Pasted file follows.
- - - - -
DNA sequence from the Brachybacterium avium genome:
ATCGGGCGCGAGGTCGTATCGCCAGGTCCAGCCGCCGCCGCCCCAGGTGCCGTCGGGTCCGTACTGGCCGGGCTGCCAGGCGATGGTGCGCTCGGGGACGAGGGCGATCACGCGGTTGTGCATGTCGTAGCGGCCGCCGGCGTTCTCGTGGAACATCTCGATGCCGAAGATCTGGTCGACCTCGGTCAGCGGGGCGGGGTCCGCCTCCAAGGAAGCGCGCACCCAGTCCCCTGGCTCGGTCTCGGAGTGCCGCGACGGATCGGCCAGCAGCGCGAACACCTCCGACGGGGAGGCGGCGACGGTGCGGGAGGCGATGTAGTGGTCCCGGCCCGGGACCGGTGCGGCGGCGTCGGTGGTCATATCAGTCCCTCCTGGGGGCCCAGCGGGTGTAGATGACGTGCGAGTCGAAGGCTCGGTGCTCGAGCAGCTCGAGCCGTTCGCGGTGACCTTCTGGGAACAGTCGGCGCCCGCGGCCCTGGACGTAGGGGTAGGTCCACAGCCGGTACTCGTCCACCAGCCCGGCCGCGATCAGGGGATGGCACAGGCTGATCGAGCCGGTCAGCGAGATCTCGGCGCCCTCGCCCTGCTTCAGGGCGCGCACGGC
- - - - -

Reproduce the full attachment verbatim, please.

DNA sequence from the Brachybacterium avium genome:
ATCGGGCGCGAGGTCGTATCGCCAGGTCCAGCCGCCGCCGCCCCAGGTGCCGTCGGGTCCGTACTGGCCGGGCTGCCAGGCGATGGTGCGCTCGGGGACGAGGGCGATCACGCGGTTGTGCATGTCGTAGCGGCCGCCGGCGTTCTCGTGGAACATCTCGATGCCGAAGATCTGGTCGACCTCGGTCAGCGGGGCGGGGTCCGCCTCCAAGGAAGCGCGCACCCAGTCCCCTGGCTCGGTCTCGGAGTGCCGCGACGGATCGGCCAGCAGCGCGAACACCTCCGACGGGGAGGCGGCGACGGTGCGGGAGGCGATGTAGTGGTCCCGGCCCGGGACCGGTGCGGCGGCGTCGGTGGTCATATCAGTCCCTCCTGGGGGCCCAGCGGGTGTAGATGACGTGCGAGTCGAAGGCTCGGTGCTCGAGCAGCTCGAGCCGTTCGCGGTGACCTTCTGGGAACAGTCGGCGCCCGCGGCCCTGGACGTAGGGGTAGGTCCACAGCCGGTACTCGTCCACCAGCCCGGCCGCGATCAGGGGATGGCACAGGCTGATCGAGCCGGTCAGCGAGATCTCGGCGCCCTCGCCCTGCTTCAGGGCGCGCACGGC